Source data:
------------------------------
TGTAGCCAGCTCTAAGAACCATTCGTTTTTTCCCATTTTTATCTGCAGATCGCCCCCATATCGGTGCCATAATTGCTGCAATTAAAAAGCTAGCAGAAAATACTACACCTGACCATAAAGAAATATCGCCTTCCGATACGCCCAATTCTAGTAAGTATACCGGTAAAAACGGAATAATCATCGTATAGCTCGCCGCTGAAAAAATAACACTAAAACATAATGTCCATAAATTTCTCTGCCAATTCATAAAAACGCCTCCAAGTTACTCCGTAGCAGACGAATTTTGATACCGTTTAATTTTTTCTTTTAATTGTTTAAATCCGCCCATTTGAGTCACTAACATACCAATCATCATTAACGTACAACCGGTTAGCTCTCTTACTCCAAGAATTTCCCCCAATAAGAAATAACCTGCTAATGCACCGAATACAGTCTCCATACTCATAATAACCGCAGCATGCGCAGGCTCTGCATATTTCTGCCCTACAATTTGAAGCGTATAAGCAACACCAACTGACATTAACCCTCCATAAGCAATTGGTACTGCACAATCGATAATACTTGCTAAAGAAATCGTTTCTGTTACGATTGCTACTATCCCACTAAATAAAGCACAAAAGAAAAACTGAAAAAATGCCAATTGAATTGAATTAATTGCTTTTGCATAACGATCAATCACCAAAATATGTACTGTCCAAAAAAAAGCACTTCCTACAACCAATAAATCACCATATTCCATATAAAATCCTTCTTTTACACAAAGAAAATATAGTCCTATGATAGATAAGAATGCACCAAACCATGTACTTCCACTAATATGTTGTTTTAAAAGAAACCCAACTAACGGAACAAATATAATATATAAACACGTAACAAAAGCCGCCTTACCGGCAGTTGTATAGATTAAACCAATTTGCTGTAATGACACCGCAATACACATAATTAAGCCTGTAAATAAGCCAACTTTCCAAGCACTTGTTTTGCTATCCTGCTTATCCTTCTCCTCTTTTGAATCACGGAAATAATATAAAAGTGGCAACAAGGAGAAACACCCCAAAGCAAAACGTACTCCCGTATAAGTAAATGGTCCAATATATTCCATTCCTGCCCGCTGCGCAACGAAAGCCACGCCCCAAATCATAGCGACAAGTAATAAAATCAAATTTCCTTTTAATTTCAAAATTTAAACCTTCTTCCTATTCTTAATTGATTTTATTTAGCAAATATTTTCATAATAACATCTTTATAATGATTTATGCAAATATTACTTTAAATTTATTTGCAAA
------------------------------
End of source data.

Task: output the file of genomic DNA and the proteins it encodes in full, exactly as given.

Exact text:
TGTAGCCAGCTCTAAGAACCATTCGTTTTTTCCCATTTTTATCTGCAGATCGCCCCCATATCGGTGCCATAATTGCTGCAATTAAAAAGCTAGCAGAAAATACTACACCTGACCATAAAGAAATATCGCCTTCCGATACGCCCAATTCTAGTAAGTATACCGGTAAAAACGGAATAATCATCGTATAGCTCGCCGCTGAAAAAATAACACTAAAACATAATGTCCATAAATTTCTCTGCCAATTCATAAAAACGCCTCCAAGTTACTCCGTAGCAGACGAATTTTGATACCGTTTAATTTTTTCTTTTAATTGTTTAAATCCGCCCATTTGAGTCACTAACATACCAATCATCATTAACGTACAACCGGTTAGCTCTCTTACTCCAAGAATTTCCCCCAATAAGAAATAACCTGCTAATGCACCGAATACAGTCTCCATACTCATAATAACCGCAGCATGCGCAGGCTCTGCATATTTCTGCCCTACAATTTGAAGCGTATAAGCAACACCAACTGACATTAACCCTCCATAAGCAATTGGTACTGCACAATCGATAATACTTGCTAAAGAAATCGTTTCTGTTACGATTGCTACTATCCCACTAAATAAAGCACAAAAGAAAAACTGAAAAAATGCCAATTGAATTGAATTAATTGCTTTTGCATAACGATCAATCACCAAAATATGTACTGTCCAAAAAAAAGCACTTCCTACAACCAATAAATCACCATATTCCATATAAAATCCTTCTTTTACACAAAGAAAATATAGTCCTATGATAGATAAGAATGCACCAAACCATGTACTTCCACTAATATGTTGTTTTAAAAGAAACCCAACTAACGGAACAAATATAATATATAAACACGTAACAAAAGCCGCCTTACCGGCAGTTGTATAGATTAAACCAATTTGCTGTAATGACACCGCAATACACATAATTAAGCCTGTAAATAAGCCAACTTTCCAAGCACTTGTTTTGCTATCCTGCTTATCCTTCTCCTCTTTTGAATCACGGAAATAATATAAAAGTGGCAACAAGGAGAAACACCCCAAAGCAAAACGTACTCCCGTATAAGTAAATGGTCCAATATATTCCATTCCTGCCCGCTGCGCAACGAAAGCCACGCCCCAAATCATAGCGACAAGTAATAAAATCAAATTTCCTTTTAATTTCAAAATTTAAACCTTCTTCCTATTCTTAATTGATTTTATTTAGCAAATATTTTCATAATAACATCTTTATAATGATTTATGCAAATATTACTTTAAATTTATTTGCAAA